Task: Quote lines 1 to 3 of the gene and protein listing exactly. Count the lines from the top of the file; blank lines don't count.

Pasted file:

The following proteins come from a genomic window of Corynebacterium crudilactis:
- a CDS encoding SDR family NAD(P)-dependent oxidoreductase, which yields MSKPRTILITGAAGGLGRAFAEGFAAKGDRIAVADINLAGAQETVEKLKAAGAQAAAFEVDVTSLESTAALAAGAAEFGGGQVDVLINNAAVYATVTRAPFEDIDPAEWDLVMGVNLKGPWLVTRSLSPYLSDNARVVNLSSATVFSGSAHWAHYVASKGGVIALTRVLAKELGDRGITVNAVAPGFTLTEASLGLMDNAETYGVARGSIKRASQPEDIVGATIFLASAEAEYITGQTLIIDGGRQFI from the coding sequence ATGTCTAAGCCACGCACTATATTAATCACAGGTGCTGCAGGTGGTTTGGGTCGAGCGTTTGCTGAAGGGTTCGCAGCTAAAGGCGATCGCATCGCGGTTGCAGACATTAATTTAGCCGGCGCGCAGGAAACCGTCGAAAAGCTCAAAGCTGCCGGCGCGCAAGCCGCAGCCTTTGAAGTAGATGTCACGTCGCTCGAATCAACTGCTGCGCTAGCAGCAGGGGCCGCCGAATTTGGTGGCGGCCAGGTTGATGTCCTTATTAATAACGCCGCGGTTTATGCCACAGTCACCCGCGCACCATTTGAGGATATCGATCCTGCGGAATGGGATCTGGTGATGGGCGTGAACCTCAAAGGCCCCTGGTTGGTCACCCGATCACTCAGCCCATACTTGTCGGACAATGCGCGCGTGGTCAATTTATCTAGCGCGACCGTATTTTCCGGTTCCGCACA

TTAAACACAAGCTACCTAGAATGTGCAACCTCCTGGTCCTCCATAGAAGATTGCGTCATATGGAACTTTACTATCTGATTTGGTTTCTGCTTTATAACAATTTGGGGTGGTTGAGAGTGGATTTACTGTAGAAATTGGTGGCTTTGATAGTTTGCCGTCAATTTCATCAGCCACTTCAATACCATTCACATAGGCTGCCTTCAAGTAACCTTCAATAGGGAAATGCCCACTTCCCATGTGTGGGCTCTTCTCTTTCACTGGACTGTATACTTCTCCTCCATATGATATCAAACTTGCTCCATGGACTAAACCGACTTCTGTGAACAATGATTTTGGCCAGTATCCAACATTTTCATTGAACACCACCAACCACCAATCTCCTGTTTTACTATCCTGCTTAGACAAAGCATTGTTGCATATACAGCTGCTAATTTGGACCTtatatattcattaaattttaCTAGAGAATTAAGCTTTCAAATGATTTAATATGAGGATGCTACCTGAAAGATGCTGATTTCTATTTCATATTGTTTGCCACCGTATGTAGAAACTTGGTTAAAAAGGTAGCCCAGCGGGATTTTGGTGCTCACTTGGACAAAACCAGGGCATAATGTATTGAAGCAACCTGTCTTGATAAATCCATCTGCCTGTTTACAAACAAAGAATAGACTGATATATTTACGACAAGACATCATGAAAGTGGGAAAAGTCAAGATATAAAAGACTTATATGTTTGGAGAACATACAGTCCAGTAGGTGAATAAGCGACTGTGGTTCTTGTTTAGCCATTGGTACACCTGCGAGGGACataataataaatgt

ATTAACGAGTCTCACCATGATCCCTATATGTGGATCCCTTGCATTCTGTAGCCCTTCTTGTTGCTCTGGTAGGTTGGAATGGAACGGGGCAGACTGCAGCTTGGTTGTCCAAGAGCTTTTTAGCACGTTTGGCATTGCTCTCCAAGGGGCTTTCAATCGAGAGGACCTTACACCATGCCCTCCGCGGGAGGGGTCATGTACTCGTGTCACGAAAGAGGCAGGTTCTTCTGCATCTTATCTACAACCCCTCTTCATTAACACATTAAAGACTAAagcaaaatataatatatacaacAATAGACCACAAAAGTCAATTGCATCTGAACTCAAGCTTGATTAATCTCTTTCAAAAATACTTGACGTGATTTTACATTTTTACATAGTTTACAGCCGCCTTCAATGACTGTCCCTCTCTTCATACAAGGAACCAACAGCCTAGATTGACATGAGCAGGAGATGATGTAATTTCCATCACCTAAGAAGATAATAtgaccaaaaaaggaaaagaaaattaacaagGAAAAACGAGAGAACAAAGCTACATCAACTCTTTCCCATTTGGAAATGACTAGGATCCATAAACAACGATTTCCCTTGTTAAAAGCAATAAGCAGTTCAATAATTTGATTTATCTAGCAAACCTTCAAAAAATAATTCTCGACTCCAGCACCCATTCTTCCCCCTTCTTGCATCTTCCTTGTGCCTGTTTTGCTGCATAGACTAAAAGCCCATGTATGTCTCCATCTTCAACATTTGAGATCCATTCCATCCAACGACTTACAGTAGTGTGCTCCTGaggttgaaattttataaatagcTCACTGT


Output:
The following proteins come from a genomic window of Corynebacterium crudilactis:
- a CDS encoding SDR family NAD(P)-dependent oxidoreductase, which yields MSKPRTILITGAAGGLGRAFAEGFAAKGDRIAVADINLAGAQETVEKLKAAGAQAAAFEVDVTSLESTAALAAGAAEFGGGQVDVLINNAAVYATVTRAPFEDIDPAEWDLVMGVNLKGPWLVTRSLSPYLSDNARVVNLSSATVFSGSAHWAHYVASKGGVIALTRVLAKELGDRGITVNAVAPGFTLTEASLGLMDNAETYGVARGSIKRASQPEDIVGATIFLASAEAEYITGQTLIIDGGRQFI from the coding sequence ATGTCTAAGCCACGCACTATATTAATCACAGGTGCTGCAGGTGGTTTGGGTCGAGCGTTTGCTGAAGGGTTCGCAGCTAAAGGCGATCGCATCGCGGTTGCAGACATTAATTTAGCCGGCGCGCAGGAAACCGTCGAAAAGCTCAAAGCTGCCGGCGCGCAAGCCGCAGCCTTTGAAGTAGATGTCACGTCGCTCGAATCAACTGCTGCGCTAGCAGCAGGGGCCGCCGAATTTGGTGGCGGCCAGGTTGATGTCCTTATTAATAACGCCGCGGTTTATGCCACAGTCACCCGCGCACCATTTGAGGATATCGATCCTGCGGAATGGGATCTGGTGATGGGCGTGAACCTCAAAGGCCCCTGGTTGGTCACCCGATCACTCAGCCCATACTTGTCGGACAATGCGCGCGTGGTCAATTTATCTAGCGCGACCGTATTTTCCGGTTCCGCACA

TTAAACACAAGCTACCTAGAATGTGCAACCTCCTGGTCCTCCATAGAAGATTGCGTCATATGGAACTTTACTATCTGATTTGGTTTCTGCTTTATAACAATTTGGGGTGGTTGAGAGTGGATTTACTGTAGAAATTGGTGGCTTTGATAGTTTGCCGTCAATTTCATCAGCCACTTCAATACCATTCACATAGGCTGCCTTCAAGTAACCTTCAATAGGGAAATGCCCACTTCCCATGTGTGGGCTCTTCTCTTTCACTGGACTGTATACTTCTCCTCCATATGATATCAAACTTGCTCCATGGACTAAACCGACTTCTGTGAACAATGATTTTGGCCAGTATCCAACATTTTCATTGAACACCACCAACCACCAATCTCCTGTTTTACTATCCTGCTTAGACAAAGCATTGTTGCATATACAGCTGCTAATTTGGACCTtatatattcattaaattttaCTAGAGAATTAAGCTTTCAAATGATTTAATATGAGGATGCTACCTGAAAGATGCTGATTTCTATTTCATATTGTTTGCCACCGTATGTAGAAACTTGGTTAAAAAGGTAGCCCAGCGGGATTTTGGTGCTCACTTGGACAAAACCAGGGCATAATGTATTGAAGCAACCTGTCTTGATAAATCCATCTGCCTGTTTACAAACAAAGAATAGACTGATATATTTACGACAAGACATCATGAAAGTGGGAAAAGTCAAGATATAAAAGACTTATATGTTTGGAGAACATACAGTCCAGTAGGTGAATAAGCGACTGTGGTTCTTGTTTAGCCATTGGTACACCTGCGAGGGACataataataaatgt